Guy Pearce - Action Star. If that phrase doesn't get you unreasonably excited then Lockout won't do much for you. On the other hand, if you are prepared to watch the immensely talented actor gleefully take on a role that shoots way below his skill level in a perfectly entertaining B-grade actioner, then step right up.
The film opens in 2079 where Pearce stars as Snow (never mind his first name), an Ex-CIA operative who is accused of killing a high-ranking official while committing espionage. His interrogation at the hands of a predictably sinister Peter Stormare doesn't go too well. Pretty soon it becomes apparent that he only has one shot at freedom. You see, the President's daughter Emilie (Maggie Grace) has just been taken (Get it? Maggie Grace...taken...nothing?...fine, be that way) on board a space prison. She was there on a humanitarian mission to check out the living conditions of the inmates when an impromptu prison break left her in the clutches of some unsavory types (Vincent Regan and Joseph Gilgun). All Snow has to do is shimmy his way onto the space station, locate Emilie, give her captors the slip and send her to safety in an escape pod before the prison is blown to smithereens by military forces (never mind the other hostages).
It's a simple concept that feels like it has been done before...because it has. I'm not the first guy to point this out but the blatant similarities to Escape from New York are...well...inescapable. Lockout tries to assert its own identity by pushing the setting into the final frontier of space but the source of its inspiration looms large. Thankfully, Guy Pearce proves to be an excellent spiritual successor to Kurt Russell. Replace Plissken's growl with a knowing smirk and a dash more charm and you get something resembling Snow. That's not to say that Snow has been neutered. He will hit a woman (for her own good of course). The fact that he's a bit squeamish around gore and nervous about heights doesn't stop him from laying down the law when necessary.
This is a Luc Besson production and it shows in every frame of the narrative. The high-concept story is draped across a series of setpieces. While most of them involve Snow and Emilie making narrow escapes from the goons chasing them, a few feature Snow tackling his attackers head-on. A sequence of close-quarters combat kicks off the film in kinetic fashion but my favorite bit has Snow tangling with a prisoner in a zero gravity chamber. Both fighters float through the air contorting their bodies and exchanging blows in a display that is viscerally thrilling but far too short. I may have invoked Besson's name first but credit has to go to the directing duo of Saint & Mather who keep the proceedings lean and mean. They approach Snow's mission like a video game with levels that have to be cleared (first the general containment zone, next the high radiation area). Some may roll their eyes but I think it goes a long way towards keeping the limited environs of the prison fresh and exciting.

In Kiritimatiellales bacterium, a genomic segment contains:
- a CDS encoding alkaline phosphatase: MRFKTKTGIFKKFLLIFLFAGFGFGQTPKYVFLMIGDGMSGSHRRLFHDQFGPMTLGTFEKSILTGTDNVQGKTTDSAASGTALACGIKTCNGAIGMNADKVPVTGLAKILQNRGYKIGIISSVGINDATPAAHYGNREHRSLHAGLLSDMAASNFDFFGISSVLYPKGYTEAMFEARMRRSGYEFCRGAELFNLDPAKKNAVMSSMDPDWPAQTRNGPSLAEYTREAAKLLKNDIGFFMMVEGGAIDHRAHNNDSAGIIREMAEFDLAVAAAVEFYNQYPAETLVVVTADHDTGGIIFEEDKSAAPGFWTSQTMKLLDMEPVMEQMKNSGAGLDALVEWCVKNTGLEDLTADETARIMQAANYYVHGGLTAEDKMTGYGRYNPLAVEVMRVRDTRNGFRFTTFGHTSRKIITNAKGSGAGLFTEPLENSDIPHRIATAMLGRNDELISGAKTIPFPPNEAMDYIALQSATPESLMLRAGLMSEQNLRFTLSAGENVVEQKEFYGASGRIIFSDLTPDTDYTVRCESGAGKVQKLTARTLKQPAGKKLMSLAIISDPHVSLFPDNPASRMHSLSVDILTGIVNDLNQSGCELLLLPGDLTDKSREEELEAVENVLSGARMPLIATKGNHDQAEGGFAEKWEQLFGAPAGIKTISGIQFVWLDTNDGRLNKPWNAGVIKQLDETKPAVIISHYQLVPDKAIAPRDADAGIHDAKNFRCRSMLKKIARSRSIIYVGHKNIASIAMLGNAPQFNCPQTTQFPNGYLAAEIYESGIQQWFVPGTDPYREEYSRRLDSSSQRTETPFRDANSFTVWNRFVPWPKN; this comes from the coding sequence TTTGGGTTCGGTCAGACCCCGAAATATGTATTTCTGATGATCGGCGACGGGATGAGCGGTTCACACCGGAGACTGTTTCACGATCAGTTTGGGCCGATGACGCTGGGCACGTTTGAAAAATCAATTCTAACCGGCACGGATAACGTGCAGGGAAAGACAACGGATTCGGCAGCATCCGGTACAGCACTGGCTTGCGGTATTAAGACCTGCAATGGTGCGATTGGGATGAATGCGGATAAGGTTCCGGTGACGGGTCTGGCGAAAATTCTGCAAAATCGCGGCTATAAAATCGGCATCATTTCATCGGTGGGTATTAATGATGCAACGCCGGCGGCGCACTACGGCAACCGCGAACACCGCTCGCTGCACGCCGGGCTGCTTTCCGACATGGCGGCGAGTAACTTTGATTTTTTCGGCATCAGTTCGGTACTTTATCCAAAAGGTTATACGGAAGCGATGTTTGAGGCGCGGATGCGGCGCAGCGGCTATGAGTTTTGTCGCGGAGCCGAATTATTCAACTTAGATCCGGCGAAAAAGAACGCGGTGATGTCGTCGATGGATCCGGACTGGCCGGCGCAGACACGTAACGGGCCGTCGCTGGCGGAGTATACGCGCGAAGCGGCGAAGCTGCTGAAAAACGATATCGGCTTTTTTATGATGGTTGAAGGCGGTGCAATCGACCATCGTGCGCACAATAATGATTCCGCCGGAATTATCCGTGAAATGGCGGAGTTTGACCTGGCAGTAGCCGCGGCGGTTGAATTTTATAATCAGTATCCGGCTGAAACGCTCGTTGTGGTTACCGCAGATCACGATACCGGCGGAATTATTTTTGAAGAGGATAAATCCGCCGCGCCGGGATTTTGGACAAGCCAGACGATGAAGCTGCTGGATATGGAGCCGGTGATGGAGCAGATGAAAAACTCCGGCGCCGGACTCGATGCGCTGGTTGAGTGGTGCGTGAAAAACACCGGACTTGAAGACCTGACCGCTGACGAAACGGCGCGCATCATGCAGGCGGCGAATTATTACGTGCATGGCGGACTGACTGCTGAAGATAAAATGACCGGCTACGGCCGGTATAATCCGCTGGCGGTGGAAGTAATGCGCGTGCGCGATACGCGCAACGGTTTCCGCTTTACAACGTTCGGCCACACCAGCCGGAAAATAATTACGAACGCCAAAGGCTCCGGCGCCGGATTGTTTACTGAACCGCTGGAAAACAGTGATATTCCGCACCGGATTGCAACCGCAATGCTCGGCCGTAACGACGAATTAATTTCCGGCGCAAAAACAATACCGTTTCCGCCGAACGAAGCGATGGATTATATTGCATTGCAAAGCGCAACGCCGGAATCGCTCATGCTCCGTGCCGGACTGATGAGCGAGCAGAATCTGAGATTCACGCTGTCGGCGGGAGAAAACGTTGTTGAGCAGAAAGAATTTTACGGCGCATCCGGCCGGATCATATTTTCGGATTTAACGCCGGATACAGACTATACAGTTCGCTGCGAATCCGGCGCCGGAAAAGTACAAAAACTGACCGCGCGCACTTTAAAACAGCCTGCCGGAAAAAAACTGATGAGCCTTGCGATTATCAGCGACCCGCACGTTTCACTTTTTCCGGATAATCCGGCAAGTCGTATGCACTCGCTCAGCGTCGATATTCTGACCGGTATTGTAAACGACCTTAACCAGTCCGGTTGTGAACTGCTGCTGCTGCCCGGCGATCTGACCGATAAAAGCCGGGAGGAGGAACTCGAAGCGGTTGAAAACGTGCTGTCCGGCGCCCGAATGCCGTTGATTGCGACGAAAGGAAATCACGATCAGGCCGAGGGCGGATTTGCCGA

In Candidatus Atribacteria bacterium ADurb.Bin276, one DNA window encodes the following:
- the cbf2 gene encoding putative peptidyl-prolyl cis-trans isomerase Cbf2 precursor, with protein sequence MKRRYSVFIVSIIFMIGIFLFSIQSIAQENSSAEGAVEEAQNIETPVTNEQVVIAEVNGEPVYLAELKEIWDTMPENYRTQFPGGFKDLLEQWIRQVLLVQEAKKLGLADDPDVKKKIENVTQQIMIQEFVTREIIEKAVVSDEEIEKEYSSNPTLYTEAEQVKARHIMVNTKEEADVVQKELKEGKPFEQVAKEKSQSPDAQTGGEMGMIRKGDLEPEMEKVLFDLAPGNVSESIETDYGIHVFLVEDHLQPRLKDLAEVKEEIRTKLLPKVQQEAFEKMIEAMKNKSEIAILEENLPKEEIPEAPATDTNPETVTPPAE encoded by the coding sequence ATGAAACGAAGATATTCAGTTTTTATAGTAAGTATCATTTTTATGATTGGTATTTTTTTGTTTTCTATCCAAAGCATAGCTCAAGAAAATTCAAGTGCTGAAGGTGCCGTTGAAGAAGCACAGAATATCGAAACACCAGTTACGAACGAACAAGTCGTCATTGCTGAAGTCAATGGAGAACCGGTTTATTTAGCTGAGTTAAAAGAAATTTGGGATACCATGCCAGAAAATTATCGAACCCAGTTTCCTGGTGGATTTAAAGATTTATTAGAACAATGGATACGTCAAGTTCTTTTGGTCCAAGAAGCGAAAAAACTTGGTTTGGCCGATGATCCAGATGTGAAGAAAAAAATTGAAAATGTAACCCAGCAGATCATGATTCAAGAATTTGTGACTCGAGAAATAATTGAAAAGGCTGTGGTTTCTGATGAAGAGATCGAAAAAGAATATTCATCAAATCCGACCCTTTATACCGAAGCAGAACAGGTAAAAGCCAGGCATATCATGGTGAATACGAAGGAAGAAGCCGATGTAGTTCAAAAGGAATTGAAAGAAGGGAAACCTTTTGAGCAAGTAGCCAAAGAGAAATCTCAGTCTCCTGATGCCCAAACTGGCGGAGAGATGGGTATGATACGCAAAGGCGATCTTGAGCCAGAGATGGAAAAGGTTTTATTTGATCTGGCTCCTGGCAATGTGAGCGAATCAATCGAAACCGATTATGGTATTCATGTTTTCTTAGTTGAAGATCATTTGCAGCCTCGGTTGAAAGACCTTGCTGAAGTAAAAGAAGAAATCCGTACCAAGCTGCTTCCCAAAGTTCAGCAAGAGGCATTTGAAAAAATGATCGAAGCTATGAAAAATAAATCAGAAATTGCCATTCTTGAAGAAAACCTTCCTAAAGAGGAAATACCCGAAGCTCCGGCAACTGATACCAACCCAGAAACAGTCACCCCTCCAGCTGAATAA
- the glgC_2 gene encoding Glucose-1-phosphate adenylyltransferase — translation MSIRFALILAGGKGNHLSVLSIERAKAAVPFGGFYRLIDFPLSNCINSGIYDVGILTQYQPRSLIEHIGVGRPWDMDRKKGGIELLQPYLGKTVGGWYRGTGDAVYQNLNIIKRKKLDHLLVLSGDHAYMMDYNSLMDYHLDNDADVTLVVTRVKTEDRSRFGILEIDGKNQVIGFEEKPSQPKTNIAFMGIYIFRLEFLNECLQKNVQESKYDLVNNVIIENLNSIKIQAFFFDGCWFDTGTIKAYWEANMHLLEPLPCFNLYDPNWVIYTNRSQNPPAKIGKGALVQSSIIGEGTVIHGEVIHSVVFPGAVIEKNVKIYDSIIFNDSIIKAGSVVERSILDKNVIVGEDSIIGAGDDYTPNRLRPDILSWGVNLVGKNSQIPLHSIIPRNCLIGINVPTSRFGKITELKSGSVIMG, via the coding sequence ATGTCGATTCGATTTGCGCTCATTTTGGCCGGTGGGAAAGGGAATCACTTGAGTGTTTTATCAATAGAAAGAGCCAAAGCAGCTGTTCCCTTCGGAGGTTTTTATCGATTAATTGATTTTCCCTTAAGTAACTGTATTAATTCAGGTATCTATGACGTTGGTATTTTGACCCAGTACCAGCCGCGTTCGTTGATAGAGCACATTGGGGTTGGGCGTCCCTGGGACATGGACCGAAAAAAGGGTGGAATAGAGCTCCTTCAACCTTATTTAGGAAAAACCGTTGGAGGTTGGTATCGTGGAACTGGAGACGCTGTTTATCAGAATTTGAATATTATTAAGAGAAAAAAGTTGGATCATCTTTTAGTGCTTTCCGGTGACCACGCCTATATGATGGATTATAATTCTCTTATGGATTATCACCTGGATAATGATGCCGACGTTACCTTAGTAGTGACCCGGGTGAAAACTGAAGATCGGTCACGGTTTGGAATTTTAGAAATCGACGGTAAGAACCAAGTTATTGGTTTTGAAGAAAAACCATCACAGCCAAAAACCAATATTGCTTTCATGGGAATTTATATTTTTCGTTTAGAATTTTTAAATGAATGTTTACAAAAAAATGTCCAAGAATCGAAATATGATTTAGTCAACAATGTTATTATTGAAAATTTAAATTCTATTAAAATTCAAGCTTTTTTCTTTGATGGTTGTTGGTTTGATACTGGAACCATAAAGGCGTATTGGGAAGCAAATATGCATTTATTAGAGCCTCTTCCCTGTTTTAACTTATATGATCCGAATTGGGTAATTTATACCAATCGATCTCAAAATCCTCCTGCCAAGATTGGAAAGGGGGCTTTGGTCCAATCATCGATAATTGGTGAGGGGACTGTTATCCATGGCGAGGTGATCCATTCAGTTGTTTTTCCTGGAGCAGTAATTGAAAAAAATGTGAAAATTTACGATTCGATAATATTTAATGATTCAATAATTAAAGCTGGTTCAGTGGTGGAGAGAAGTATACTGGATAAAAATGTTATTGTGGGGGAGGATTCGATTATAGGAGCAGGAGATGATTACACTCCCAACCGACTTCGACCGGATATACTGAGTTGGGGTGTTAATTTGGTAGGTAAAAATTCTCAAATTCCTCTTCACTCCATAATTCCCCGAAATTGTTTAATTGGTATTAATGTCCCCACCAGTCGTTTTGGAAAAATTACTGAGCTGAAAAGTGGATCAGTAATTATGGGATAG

I've already praised Pearce but it bears repeating. He is easily the best part of the movie. In a lesser actor's hands, Snow would have turned into caricature and sunk the whole enterprise. Pearce always keeps the onscreen events interesting and watchable. His charisma shines through in the incessant wisecracks even when Saint & Mather don't always give him great material to crack wise about. Maggie Grace also comes through unscathed. Emilie is more than your traditional damsel in distress given how much moral authority she carries in the climax besides playing a pivotal role in clearing Snow's name. Grace convinces us of her character's tough exterior without betraying her sensitive core. Regan and Gilgun prove merely sufficient as the film's villains although Gilgun had me a bit concerned that he would choke on some of the scenery that he was busily chewing from start to finish.
Lockout isn't especially challenging. Heck, it's not even all that smart. It is, however, a boatload of fun. It sets fairly modest goals for itself but achieves them with efficiency and unflagging energy. I'm not sure if the film was conceived with franchise potential in mind, but as long as Pearce is game, I'd be happy to follow Snow's continuing adventures.
A Vision of the Future (10:14) has a more technical bent as it features a discussion with Frank Walsh (Supervising Art Director), Oliver Hodge (Art Director) and Richard Bain (VFX Supervisor). The trio offers their thoughts on what grimy sci-fi looks like and finding the balance between practical and virtual effects. A number of production design elements are explored as difficulties are uncovered and solutions explained.